To: "Tim Dolby" <>
Subject: Sturt NP & PYAMPA ACCESS
From: David Stowe <>
Date: Thu, 9 Oct 2008 07:32:51 +1100
Hi Tim,
Thanks for the great report.
However I didn't think there was any debate about access to Pyampa. It has been clear for a while that access is not permitted. A trip report from less than a month ago on birding-aus from Alan Rogers makes it
quite clear that Pyampa is still off limits (copied below).
I really don't think that a last minute phone call is enough when we
spend ages planning a trip to see these birds specifically. We birders need to be very mindful of respecting landowners wishes and if we can't contact them we should assume that going onto their property is tresspassing. Especially such a specific and debated site like the Grey Grasswren site at Pyampa. Otherwise we just make it harder if not impossible for future birders.

David Stowe

"I have just returned from a birding trip to Sturt National Park and
surrounds chiefly to seek out Grey and Eyrean Grasswrens. Our initial aim was to get permission from Ross and Marge Betts owners of Onepah
Station which straddles the NSW-QLD border with the Grasswrens at
Pyampa Swamp on the Qld side of the border. In recent years they have not wanted birders to visit but I hoped this might have changed. A
call to Onepah revealed that Ross had split the property keeping the
Qld section and selling the NSW part to the Sloane family.  They
seemed happy to allow birding access but there are no Grasswrens on
the the NSW side. After numerous phone calls I managed to track Ross down at his home in Broken Hill and his position of recent years unfortunately remains unchanged. He politely but firmly said NO, his comment being that they had had real problems with pig shooters
masquerading as birders and as such the property was off limits to
all.    We determined to respect his views so as not to get birders
any bad press and suggest this approach for others.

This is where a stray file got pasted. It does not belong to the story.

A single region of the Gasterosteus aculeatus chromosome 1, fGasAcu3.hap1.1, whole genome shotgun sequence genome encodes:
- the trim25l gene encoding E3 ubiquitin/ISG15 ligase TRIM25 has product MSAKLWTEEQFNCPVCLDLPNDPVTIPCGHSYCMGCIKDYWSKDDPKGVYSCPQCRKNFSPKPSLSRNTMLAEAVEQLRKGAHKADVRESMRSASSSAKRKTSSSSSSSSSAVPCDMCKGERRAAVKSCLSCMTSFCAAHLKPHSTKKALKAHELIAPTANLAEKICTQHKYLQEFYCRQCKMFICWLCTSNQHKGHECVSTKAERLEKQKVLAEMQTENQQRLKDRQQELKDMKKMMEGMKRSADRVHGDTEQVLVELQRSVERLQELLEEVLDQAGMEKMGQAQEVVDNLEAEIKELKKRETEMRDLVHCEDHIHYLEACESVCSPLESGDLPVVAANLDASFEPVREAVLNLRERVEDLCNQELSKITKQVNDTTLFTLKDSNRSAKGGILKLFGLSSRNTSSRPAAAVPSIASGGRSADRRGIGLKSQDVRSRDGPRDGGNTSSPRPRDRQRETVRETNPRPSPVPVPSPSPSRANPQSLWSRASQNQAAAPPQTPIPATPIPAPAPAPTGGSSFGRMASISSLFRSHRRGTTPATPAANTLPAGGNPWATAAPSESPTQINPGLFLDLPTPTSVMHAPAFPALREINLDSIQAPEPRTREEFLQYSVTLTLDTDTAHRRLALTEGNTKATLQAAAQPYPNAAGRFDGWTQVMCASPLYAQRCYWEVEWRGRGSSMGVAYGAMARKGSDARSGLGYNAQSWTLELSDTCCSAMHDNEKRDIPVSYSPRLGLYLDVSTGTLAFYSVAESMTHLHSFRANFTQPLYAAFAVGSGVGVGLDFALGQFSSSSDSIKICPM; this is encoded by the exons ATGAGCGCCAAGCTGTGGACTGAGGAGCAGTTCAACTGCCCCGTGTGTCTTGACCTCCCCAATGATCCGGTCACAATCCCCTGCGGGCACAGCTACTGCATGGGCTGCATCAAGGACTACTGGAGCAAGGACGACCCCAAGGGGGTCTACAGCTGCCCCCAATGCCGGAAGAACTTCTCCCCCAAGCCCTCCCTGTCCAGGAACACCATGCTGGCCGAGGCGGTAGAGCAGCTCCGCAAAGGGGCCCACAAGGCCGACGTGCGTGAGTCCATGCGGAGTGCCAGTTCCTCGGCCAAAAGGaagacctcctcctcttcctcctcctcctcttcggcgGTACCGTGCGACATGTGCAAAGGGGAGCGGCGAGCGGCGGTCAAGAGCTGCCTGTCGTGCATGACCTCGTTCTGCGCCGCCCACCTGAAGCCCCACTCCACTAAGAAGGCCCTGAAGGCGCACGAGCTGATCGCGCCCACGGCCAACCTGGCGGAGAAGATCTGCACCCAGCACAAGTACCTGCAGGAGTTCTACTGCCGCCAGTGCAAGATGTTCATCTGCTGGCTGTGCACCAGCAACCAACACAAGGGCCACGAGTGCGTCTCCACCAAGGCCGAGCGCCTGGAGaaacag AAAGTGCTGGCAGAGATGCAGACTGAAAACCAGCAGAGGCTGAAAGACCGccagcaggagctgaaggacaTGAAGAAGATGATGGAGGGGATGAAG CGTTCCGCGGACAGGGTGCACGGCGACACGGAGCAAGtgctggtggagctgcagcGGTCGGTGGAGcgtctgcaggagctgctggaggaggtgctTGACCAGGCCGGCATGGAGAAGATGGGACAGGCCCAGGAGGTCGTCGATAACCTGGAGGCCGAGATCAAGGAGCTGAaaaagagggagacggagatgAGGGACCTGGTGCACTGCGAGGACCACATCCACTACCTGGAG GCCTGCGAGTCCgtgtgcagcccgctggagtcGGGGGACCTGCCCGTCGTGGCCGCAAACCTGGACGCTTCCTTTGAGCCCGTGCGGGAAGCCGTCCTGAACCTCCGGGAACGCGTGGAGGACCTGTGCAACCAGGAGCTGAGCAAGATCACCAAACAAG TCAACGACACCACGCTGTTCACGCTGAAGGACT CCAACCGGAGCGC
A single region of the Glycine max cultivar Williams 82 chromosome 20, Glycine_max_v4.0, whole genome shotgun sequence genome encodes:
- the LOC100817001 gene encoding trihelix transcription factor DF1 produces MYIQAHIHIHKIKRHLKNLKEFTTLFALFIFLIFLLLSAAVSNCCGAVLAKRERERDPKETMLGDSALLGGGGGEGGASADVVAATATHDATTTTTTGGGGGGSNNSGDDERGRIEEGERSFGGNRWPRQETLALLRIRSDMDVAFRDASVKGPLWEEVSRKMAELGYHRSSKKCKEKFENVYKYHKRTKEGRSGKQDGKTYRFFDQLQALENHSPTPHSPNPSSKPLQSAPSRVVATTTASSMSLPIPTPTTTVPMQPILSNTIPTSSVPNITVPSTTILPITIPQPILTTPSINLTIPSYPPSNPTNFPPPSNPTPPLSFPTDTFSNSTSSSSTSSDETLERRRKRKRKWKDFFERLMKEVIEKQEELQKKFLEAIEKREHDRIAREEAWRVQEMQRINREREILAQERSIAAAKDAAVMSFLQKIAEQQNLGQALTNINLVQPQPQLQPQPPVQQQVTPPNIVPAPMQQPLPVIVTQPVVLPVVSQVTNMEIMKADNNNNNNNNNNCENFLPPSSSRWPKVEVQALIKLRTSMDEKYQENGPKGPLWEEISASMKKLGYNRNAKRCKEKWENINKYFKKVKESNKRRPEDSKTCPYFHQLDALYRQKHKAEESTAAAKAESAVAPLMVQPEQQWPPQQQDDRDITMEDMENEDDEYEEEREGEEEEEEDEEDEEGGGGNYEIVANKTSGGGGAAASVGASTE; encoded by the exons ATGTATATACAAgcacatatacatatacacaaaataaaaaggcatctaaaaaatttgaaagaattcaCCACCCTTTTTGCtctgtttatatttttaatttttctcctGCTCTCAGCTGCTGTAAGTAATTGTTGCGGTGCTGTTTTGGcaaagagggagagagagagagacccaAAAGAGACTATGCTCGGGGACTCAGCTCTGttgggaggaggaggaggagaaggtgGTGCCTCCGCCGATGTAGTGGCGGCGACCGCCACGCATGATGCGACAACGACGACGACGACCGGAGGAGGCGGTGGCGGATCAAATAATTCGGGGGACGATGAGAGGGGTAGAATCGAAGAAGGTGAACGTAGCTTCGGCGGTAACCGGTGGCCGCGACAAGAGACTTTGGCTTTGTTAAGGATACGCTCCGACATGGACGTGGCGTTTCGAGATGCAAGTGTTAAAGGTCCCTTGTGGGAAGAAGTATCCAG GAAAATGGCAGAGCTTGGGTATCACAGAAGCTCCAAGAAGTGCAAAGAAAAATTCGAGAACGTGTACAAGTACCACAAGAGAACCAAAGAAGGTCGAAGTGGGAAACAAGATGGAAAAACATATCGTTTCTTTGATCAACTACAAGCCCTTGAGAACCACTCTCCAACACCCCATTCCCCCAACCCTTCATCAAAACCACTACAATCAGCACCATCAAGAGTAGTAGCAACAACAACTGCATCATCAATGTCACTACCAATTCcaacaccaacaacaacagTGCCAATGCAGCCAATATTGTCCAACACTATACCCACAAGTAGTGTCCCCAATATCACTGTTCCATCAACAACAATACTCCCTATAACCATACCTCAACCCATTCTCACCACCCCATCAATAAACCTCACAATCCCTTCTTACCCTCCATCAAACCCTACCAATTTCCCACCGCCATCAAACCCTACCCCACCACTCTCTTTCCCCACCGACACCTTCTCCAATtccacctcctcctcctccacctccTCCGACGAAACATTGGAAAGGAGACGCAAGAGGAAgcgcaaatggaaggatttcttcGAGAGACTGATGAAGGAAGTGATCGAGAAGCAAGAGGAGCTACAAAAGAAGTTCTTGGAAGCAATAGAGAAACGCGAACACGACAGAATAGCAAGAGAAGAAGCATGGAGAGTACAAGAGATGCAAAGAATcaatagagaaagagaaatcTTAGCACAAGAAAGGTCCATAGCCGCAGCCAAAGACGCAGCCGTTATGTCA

There is a Plan B which is to head further out to Adelaide Gate where land owner Bill O' Connor is very happy to have birders provided you contact him first (Narrewarra Homestead drop by and see him en route). His concern is that he sometimes takes pig shooters out into the lignum and doesn't want any unheralded human targets. Having got there the lignum was exceptionally dry and we only had glimpses of two pairs of Grey Grasswrens despite many hours of walking."

On 09/10/2008, at 1:40 AM, Tim Dolby wrote:

Sturt NP and Surrounds Trip Report (Sept/Oct 2008) Tim Dolby

Hi birders and outback birding fans,

I've just returned from brilliant birding trip to Sturt NP, north-
west NSW. While there I made side trips to the Bulloo Overflow in
Queensland, and to the red sand dunes of the Strzelecki Desert, just west of Cameron Corner in South Australia. My 10-year-old son asked me to bring back some red desert sand, which, fortunately I did. My 2-year-old son just missed me!

Amoungst the highlights were Eyrean and Grey Grasswren, Grey Falcon, Cinnamon Quail-thrush, Pied Honeyeater and Ground Cuckoo-shrike.

During my stay I camped at Dead Horse Gully near Tibooburra, and
Fort Grey just east of Cameron Corner, and on the way back I dropped into the wonderful Mutawintji NP. To reduce the amount of driving
(in decadence) from Melbourne I flew to Mildura, hired a car,
effectively halving the travel distance of the trip. I hired a M.
Outlander. Technically I wasn’t allowed take it off-road (traveling around Sturt NP / Strzelecki Desert isn’t off-road is it?). Despite cleaning inside and out - at a car wash in Broken Hill - the hire
car people (Europcar) in Mildura described it as the dirtiest car
ever returned.

My particular aim was to see the Grasswren species, Eyrean and Grey. I remember, as a child I‘d spent hours looking at these two
particular Grasswren sp in Slater's hardback Passerines. Their
distribution appeared as dots in the middle of the vast Australian
continent. I remember thinking about great adventures, tracking them down in the wilds of the outback; traveling to "the back of Bourke
and back", literally. In Cayley's 'What Bird is That?' the Grey
Grasswren doesn’t even appear in the plates; it wasn’t
scientifically described until 1968, although it was actually
observed in 1921 by Arthur Chenery (a founding member of Birds
Australia). For some reason the Eyrean Grasswren intrigued me most. First discovered in 1874 at Macumba River north-west of Lake Eyre,